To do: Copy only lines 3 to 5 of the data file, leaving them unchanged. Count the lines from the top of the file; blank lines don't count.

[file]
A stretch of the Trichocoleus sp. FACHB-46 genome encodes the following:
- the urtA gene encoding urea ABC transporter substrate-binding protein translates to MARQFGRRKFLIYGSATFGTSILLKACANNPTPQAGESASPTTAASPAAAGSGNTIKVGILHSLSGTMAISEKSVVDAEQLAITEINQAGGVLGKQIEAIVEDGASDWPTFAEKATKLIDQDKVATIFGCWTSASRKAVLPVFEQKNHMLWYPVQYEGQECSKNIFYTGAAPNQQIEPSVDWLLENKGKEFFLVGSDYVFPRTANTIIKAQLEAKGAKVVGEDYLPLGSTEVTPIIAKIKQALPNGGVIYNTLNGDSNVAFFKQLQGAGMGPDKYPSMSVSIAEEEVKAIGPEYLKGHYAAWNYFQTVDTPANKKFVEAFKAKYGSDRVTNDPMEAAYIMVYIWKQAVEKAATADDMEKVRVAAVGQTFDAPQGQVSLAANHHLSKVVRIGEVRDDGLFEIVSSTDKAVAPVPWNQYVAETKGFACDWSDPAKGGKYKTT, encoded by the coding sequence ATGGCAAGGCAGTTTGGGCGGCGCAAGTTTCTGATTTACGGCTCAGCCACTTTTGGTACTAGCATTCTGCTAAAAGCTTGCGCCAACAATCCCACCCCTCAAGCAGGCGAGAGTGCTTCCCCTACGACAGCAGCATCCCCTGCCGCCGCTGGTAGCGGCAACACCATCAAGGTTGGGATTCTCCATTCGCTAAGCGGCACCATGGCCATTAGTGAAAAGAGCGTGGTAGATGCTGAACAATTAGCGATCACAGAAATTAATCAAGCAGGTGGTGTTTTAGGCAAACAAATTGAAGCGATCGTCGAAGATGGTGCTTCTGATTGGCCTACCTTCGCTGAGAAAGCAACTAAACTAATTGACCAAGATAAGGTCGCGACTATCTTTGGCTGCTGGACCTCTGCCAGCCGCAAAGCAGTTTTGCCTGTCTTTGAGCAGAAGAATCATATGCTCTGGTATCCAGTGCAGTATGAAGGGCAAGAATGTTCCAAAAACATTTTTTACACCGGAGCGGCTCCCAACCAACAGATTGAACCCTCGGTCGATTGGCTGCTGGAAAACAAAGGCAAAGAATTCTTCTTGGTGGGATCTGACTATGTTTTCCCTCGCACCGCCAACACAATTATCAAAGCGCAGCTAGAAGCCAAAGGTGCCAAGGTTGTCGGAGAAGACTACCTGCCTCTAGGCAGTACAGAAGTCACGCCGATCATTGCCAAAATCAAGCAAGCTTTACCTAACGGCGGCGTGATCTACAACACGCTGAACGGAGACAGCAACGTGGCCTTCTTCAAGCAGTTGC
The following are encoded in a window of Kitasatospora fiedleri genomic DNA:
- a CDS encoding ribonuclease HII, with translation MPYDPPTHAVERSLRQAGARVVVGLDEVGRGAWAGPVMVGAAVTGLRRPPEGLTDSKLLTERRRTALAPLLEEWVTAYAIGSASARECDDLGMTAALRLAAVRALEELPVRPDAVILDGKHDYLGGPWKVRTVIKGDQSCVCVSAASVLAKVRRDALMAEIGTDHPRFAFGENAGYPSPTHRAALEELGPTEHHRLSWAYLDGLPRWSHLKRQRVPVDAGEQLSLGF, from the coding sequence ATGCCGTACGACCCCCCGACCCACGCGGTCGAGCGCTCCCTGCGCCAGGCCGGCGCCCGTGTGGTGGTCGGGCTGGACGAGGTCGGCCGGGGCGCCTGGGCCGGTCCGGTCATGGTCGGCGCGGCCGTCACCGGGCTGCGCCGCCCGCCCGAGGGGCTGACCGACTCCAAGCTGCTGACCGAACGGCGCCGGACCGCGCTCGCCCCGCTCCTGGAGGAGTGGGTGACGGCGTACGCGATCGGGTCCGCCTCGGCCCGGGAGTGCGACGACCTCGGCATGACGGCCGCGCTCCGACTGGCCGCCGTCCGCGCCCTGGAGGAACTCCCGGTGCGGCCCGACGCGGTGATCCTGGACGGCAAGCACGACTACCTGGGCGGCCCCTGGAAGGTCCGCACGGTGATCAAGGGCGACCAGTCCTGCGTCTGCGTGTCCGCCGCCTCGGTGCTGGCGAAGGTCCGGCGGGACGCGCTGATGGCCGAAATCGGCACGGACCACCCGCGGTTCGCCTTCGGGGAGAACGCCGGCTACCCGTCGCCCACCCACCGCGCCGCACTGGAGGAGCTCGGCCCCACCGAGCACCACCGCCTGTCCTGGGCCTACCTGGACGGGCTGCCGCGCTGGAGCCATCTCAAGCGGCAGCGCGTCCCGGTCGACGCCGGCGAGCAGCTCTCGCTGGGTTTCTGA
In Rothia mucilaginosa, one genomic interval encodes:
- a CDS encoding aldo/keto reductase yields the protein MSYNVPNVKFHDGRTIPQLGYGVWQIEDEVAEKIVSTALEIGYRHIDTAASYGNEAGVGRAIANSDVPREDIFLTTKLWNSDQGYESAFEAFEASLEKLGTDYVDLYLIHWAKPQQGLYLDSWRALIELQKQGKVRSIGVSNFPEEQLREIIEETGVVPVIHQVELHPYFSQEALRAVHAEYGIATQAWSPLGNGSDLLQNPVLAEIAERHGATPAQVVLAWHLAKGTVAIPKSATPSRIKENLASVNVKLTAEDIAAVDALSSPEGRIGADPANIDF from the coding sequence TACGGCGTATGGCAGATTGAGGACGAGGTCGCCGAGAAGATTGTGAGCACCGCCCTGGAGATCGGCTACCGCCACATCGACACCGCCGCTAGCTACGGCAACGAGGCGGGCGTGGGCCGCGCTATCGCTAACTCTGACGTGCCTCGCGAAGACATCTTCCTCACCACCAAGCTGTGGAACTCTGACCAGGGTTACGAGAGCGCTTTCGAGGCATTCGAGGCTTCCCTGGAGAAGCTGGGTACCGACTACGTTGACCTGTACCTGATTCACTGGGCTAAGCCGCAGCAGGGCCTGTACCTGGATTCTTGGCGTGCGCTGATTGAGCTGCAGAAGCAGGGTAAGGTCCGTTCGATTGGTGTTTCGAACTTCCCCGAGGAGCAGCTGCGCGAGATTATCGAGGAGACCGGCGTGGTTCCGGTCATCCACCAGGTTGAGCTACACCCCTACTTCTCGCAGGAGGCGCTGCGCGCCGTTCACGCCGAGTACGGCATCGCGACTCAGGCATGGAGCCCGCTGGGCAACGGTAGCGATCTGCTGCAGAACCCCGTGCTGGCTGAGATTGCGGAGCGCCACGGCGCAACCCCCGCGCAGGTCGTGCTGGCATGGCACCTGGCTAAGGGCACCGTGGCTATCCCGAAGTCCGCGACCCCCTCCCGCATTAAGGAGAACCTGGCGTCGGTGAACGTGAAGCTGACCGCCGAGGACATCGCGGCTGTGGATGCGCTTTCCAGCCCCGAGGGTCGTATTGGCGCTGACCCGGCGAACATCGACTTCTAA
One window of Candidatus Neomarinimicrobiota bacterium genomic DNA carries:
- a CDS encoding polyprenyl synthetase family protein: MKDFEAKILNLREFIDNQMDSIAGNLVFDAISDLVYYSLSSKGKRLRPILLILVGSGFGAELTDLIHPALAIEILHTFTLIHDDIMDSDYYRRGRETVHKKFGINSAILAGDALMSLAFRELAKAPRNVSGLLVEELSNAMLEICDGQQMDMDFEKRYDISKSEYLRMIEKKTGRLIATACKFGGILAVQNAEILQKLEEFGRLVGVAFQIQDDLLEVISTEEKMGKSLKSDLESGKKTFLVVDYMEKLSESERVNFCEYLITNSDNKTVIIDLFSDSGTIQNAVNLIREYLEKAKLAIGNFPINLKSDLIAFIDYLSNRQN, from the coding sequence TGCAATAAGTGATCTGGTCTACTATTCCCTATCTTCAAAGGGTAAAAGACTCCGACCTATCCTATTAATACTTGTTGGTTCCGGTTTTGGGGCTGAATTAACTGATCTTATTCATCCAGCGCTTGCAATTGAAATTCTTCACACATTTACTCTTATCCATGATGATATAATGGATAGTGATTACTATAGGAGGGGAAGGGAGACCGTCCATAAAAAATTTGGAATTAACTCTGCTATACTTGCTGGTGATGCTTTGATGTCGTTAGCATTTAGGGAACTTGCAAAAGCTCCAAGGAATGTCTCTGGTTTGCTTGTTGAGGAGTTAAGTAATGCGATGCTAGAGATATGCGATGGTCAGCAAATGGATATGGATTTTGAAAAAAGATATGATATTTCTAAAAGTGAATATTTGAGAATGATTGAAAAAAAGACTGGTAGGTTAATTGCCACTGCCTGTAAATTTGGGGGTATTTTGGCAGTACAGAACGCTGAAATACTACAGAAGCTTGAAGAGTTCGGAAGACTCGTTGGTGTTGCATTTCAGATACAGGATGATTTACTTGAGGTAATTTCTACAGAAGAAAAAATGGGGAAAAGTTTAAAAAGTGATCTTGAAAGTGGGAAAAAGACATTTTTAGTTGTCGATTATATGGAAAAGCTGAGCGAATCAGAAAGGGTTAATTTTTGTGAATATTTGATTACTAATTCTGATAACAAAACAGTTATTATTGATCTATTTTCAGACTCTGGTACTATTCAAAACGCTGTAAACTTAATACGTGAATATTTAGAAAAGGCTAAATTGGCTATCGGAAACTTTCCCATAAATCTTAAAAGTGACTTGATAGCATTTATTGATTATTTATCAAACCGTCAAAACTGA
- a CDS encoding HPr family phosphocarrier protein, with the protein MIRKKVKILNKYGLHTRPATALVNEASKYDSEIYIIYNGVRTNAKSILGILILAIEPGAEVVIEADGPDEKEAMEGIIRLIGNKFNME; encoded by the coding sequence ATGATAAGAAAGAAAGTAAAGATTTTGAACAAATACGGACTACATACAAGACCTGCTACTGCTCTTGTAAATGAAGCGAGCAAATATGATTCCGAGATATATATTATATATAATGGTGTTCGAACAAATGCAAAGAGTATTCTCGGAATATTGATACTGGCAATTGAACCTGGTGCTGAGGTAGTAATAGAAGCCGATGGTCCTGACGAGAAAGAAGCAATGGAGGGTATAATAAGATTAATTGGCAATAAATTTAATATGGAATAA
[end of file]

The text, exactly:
The following are encoded in a window of Kitasatospora fiedleri genomic DNA:
- a CDS encoding ribonuclease HII, with translation MPYDPPTHAVERSLRQAGARVVVGLDEVGRGAWAGPVMVGAAVTGLRRPPEGLTDSKLLTERRRTALAPLLEEWVTAYAIGSASARECDDLGMTAALRLAAVRALEELPVRPDAVILDGKHDYLGGPWKVRTVIKGDQSCVCVSAASVLAKVRRDALMAEIGTDHPRFAFGENAGYPSPTHRAALEELGPTEHHRLSWAYLDGLPRWSHLKRQRVPVDAGEQLSLGF, from the coding sequence ATGCCGTACGACCCCCCGACCCACGCGGTCGAGCGCTCCCTGCGCCAGGCCGGCGCCCGTGTGGTGGTCGGGCTGGACGAGGTCGGCCGGGGCGCCTGGGCCGGTCCGGTCATGGTCGGCGCGGCCGTCACCGGGCTGCGCCGCCCGCCCGAGGGGCTGACCGACTCCAAGCTGCTGACCGAACGGCGCCGGACCGCGCTCGCCCCGCTCCTGGAGGAGTGGGTGACGGCGTACGCGATCGGGTCCGCCTCGGCCCGGGAGTGCGACGACCTCGGCATGACGGCCGCGCTCCGACTGGCCGCCGTCCGCGCCCTGGAGGAACTCCCGGTGCGGCCCGACGCGGTGATCCTGGACGGCAAGCACGACTACCTGGGCGGCCCCTGGAAGGTCCGCACGGTGATCAAGGGCGACCAGTCCTGCGTCTGCGTGTCCGCCGCCTCGGTGCTGGCGAAGGTCCGGCGGGACGCGCTGATGGCCGAAATCGGCACGGACCACCCGCGGTTCGCCTTCGGGGAGAACGCCGGCTACCCGTCGCCCACCCACCGCGCCGCACTGGAGGAGCTCGGCCCCACCGAGCACCACCGCCTGTCCTGGGCCTACCTGGACGGGCTGCCGCGCTGGAGCCATCTCAAGCGGCAGCGCGTCCCGGTCGACGCCGGCGAGCAGCTCTCGCTGGGTTTCTGA
In Rothia mucilaginosa, one genomic interval encodes: